I had the privilege of being part of that work, as well as that carried out by the central banks in the Network for Greening the Financial System, while I was at the World Bank. The positive repercussions of this are getting bigger and bigger. 

 

Another key issue is mobilizing and paying attention to cyber-security and data privacy policies, since optimizing and automating production, transmission and consumption are key to reducing energy consumption. But how should we measure and manage the risks of relying more and more on “smart” infrastructures? And if optimization involves regulating individual behavior, how can it not be oppressive? 

 

I certainly don’t have all the answers. 

 

DC: How will we finance this net-zero future? 

 

JL: I don’t care about financing. New technologies are often cheaper and more efficient than old ones. And as central banks charge the financial sector more analyses of environmental risk, prices and markets will incorporate the costs of climate change and anticipate it. Renewable energies, for example, are more adapted to the type of savings we need today. Which has less risk, investing in wind or in oil wells on the other side of the world at 5000 m depth with a risk of spillage? Europe has already responded with offshore wind, and the same goes for solar in other countries, and solutions based on nature, which are more resilient. 

 

Large companies are realizing that times have changed and are figuring out how to make money from new technologies, which will sustain the change process. You can create a global market for clean energy that reduces both poverty in the Sahara and greenhouse gases in Europe, taking advantage of the experience of oil companies and ensuring complete energy security, not least because there will be multiple suppliers. If there is a signal that demand in Europe is guaranteed, many companies will enter and the price will fall. 

 

And it could be an anti-poverty program will bring political stability. The biggest difficulty is often to finance transition costs: for example, sustainable electricity is cheaper than coal, but how to compensate the investor in the coal plant that is not yet amortized? Or the workers who have been in the industry for twenty years? For that, you need policies to share the gains that you have when you move to new technology, compensating the “losers” from the process. This is fundamental from a political point of view, and globalization and its consequences have some lessons in this regard.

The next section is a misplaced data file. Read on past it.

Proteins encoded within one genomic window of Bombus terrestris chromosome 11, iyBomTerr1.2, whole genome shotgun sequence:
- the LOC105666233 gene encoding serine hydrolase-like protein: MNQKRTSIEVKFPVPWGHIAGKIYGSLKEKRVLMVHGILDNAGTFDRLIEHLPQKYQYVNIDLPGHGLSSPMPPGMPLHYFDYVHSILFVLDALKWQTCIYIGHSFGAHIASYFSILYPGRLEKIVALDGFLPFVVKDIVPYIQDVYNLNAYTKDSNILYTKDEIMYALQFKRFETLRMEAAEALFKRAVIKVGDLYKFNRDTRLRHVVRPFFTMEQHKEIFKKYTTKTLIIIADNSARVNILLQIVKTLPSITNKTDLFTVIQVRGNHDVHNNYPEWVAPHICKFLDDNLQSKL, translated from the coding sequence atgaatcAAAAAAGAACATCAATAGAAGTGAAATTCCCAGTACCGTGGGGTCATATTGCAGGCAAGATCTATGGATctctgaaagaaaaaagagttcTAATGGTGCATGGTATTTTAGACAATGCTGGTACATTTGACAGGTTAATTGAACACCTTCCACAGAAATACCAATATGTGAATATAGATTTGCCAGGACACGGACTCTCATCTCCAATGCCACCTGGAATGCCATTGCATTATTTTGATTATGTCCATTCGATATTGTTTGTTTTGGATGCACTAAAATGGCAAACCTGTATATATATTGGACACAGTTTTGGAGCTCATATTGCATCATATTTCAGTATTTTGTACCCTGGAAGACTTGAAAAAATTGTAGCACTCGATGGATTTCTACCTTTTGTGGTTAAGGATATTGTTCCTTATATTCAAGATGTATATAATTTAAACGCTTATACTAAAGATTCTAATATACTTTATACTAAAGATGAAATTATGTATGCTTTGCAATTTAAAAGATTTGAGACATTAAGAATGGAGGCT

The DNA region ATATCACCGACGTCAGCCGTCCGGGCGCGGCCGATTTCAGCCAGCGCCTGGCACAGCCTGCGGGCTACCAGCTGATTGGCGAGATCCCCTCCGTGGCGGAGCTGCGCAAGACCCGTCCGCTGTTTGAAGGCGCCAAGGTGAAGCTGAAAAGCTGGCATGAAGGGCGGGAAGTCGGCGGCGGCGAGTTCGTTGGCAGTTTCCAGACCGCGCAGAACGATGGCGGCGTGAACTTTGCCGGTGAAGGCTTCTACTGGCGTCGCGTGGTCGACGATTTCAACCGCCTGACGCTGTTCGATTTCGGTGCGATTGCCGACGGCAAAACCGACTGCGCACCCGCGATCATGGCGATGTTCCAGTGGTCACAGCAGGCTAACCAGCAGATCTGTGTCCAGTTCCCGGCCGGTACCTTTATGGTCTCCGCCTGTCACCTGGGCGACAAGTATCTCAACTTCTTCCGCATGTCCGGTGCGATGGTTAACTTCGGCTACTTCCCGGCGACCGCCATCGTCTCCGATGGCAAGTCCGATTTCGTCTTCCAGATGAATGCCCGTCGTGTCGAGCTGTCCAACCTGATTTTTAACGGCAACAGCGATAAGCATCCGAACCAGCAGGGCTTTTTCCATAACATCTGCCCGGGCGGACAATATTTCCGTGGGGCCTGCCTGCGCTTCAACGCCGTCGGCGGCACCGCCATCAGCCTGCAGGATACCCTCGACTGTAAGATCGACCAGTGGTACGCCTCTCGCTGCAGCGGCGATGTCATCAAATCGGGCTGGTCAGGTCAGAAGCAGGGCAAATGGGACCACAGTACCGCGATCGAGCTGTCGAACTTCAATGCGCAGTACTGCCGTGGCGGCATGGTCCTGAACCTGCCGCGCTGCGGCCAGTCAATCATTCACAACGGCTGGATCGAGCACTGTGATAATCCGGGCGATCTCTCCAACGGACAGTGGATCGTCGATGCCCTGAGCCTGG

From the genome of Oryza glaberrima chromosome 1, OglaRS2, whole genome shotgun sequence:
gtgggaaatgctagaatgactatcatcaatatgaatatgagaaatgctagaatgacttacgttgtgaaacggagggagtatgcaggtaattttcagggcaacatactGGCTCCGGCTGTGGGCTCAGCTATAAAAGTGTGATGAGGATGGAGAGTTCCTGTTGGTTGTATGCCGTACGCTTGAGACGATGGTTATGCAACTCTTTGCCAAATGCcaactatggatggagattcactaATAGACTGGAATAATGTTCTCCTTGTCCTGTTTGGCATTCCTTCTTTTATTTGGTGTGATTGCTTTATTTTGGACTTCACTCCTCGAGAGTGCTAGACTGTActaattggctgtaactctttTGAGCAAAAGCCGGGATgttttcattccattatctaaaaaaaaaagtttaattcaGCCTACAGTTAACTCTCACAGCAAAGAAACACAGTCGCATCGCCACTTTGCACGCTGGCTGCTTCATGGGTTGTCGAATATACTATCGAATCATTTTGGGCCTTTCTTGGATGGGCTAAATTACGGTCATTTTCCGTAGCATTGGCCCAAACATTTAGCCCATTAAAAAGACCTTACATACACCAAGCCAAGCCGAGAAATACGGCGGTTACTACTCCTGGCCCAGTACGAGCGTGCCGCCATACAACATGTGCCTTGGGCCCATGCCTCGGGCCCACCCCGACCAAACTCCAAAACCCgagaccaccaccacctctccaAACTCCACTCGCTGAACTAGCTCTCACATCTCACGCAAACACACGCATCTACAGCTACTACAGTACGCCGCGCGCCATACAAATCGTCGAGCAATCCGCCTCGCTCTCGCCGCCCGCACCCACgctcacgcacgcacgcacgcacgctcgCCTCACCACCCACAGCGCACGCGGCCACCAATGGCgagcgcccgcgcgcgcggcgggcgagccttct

DC: Which country is best positioned to lead the world in decarbonization?

 

JL: I would say that Brazil is one of the best-placed countries in this race, although it may not have noticed it yet. (But many foreign investors have noticed it!). 

 

If we look at the main pillars of decarbonization in the carbon-neutrality strategy presented by the United Kingdom in 2019, we see that Brazil has competitive options in all of them. There is enormous potential in renewable solar and wind energy, including offshore, to deliver several times the current electricity production. And we have the extra advantage that, because of integrated power system, we can modulate the different intermittent sources to ensure stable generation. 

 

On the transport side, we can enjoy 40 years of success because we have 20-25 years in which biofuel will play an increasing role, especially if we accelerate the introduction of hybrid cars, which consume 30% less energy. In the meantime, we will start electrifying buses and trucks. The production of palm oil in degraded areas can be an answer for world commercial aviation, creating jobs and helping the regeneration of deforested areas. 

 

In the industrial process sector, we are perhaps the only country that can produce green steel, using charcoal to transform our iron ore — perhaps the best in the world — into pig iron, and renewable electricity to turn it in to steel. 

 

Then there are the opportunities to create jobs in the process of capturing carbon. Today, with a carbon tax in the importing countries of $30 pr ton of CO2, we could probably scale this production dramatically by taking advantage of the planted forests we already have and planting another 15m hectares. 

In terms of food, the country is consuming less meat. But mainly, we increasingly see the integration of crops, livestock and forests to make the carbon footprint of the Brazilian food dish smaller and smaller. The agriculture sector is one of the most loaded with technology in Brazil.